In my mind there is little distinction between the practice of art making and the practice of yoga. When I draw in ink from a veritable stream of consciousness, I am literally drawing from—as in tapping into—a seemingly infinite, variable, and yet indescribable source. By mark-making through this source I am, in a sense, becoming some aspect of it. This by definition is yoga, which means to yoke, or commune, with the infinite.
Open Studio presents an inquiry into self, wherein the yogic method of svadhyaya, or self-study, is rigorously applied to posture and pen. These meticulous drawings reflect the artist’s state of consciousness after experiencing various yoga postures (asanas), which are shown within the age-old symbol of self and the microcosm: the circle. Simultaneously, the carefully-sequenced practice of ancient yogic asanas within the gallery space allows for the dissemination of meditation, thus blurring the line between the yoga and art studio practices. By merging these practices, Open Studio expands common understanding of what yoga means while exploring its fundamental tie to meditative artwork. The space is a gallery and a yoga studio, providing a guided study and a free practice. It is both introverted and extroverted; it is both art and asana.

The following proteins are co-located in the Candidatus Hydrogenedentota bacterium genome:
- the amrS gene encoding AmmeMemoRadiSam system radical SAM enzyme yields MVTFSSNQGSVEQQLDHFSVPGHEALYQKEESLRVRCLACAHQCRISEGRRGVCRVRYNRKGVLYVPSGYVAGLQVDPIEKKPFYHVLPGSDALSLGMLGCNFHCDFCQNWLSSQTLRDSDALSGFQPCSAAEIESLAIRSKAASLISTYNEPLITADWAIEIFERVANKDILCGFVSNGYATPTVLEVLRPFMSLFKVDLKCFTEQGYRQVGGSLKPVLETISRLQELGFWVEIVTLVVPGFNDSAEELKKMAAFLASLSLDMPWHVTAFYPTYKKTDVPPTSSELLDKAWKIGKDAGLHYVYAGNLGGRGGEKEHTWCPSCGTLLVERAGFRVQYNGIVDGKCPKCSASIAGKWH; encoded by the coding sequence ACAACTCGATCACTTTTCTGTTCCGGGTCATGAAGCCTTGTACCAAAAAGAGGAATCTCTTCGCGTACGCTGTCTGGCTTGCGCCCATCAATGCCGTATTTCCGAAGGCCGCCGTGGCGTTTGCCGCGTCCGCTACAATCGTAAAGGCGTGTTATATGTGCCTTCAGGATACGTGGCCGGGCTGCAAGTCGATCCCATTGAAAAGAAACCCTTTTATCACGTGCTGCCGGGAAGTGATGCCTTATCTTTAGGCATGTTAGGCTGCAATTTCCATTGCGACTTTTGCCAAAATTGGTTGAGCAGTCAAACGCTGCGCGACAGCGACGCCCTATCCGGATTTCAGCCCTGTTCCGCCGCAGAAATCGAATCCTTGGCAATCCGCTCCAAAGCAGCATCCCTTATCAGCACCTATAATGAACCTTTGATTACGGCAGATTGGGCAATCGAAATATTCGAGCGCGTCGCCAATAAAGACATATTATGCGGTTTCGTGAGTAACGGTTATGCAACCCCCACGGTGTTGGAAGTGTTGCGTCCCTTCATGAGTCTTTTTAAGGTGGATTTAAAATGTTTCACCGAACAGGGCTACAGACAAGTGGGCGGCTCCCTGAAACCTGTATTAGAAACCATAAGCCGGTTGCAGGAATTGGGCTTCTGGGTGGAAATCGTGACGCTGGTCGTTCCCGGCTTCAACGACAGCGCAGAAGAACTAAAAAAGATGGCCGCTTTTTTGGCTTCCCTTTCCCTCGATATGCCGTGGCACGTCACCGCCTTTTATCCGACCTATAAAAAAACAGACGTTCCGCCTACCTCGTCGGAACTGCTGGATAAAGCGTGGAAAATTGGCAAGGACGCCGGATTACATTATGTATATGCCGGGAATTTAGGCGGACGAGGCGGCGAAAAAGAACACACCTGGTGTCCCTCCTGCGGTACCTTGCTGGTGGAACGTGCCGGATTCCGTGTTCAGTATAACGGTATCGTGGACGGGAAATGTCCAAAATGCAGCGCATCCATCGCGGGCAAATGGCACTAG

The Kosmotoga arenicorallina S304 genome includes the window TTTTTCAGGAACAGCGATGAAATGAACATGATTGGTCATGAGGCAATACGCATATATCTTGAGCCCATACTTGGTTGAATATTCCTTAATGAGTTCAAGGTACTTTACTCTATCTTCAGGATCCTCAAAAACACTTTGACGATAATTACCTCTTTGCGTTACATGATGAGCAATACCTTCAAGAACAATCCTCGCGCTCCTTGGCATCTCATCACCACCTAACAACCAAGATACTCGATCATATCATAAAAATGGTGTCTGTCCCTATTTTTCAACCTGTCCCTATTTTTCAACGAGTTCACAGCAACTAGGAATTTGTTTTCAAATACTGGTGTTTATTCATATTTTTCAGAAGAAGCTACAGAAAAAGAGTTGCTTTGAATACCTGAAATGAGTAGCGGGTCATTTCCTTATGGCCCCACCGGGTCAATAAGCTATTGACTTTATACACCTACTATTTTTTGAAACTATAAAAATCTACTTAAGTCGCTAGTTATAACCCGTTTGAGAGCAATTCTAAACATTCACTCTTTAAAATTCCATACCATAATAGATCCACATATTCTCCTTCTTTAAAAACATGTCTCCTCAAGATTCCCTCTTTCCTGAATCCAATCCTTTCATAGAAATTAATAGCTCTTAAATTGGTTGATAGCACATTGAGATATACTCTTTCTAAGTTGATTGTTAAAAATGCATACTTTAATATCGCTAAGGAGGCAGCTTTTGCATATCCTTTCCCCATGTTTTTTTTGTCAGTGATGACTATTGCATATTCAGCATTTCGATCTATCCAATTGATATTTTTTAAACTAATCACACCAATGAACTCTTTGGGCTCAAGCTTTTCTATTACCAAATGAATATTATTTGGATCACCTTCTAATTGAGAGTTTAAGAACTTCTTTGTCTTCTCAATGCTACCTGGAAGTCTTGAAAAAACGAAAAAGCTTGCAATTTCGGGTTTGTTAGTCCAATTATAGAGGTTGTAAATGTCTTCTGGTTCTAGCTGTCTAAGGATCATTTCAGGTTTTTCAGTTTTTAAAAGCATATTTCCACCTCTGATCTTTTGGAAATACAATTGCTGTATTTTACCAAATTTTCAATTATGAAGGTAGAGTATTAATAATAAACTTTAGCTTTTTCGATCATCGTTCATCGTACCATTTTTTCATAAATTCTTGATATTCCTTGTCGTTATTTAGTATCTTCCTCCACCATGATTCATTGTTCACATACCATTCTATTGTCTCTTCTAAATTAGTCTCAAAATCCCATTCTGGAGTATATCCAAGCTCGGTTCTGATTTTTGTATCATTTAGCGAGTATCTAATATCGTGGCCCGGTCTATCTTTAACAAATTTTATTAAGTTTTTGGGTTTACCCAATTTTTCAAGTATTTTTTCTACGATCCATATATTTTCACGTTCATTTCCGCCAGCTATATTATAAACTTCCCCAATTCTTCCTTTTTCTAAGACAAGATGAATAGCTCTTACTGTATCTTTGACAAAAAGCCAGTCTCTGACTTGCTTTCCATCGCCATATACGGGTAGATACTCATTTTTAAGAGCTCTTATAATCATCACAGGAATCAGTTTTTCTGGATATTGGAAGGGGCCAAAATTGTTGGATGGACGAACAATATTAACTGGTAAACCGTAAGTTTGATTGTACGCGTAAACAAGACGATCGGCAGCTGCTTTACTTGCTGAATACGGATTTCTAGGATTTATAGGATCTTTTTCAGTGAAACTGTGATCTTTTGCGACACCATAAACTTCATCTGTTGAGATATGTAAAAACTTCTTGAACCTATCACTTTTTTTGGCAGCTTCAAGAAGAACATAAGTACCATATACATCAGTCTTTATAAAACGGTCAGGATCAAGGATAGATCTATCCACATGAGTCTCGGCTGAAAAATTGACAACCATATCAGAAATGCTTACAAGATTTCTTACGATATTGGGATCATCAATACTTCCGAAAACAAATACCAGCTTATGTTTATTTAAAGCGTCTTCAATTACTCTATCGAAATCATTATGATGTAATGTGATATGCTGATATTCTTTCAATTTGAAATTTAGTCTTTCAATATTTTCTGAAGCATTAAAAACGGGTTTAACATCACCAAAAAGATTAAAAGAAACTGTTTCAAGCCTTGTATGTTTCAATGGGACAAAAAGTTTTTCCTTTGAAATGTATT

Through this method, the tools for asana and meditation—mats, sequences, studio space—become one with the artwork, and together they aim to achieve yoga. This exhibition is at once deeply philosophical, highly introspective, and an open-armed playspace for connecting to creative energy.
Open Studio consists of 30 ink drawings, a meditative video projection, and a fully-equipped yoga studio with intentionally crafted sequences.
27 of the ink drawings were created through a self-developed method I coined svadhyayasana, a portmanteau meaning self-study within a yogic posture. After meditating in a posture until I deemed I could feel its essence (ranging from a few minutes to an hour), I immediately traced a petri dish on bristol paper and began recounting the energy I felt in the posture through penwork. The remaining 3 ink drawings are larger in scale and in a series entitled On Becoming, encapsulating my own, ongoing journey towards existential security and attaining yoga.
The video projection, made collaboratively with artist and yoga enthusiast Brendan Sullivan, features gold ferromagnetic fluid overlaid with ink and water droplets in order to create a calming, ethereal, and primordial visual while attendees practiced yoga in the space.
Yoga classes taught in the gallery were constructed with instrumental playlists in collaboration with a fellow yoga instructor and medical student, Matt Adan. We grouped classes into four major categories to diversify our offerings in order to accommodate goals of the attendees; the categories were Brighten, Energize, Deepen, and Cleanse. Honoring the centuries-old practice of yoga, classes began with modernized pranayama (breathwork) and ended with guided meditation that was carefully crafted to be space-appropriate. Pop-up yoga sessions were donation-based and open to the city of Nashville, with online registration available and all equipment provided.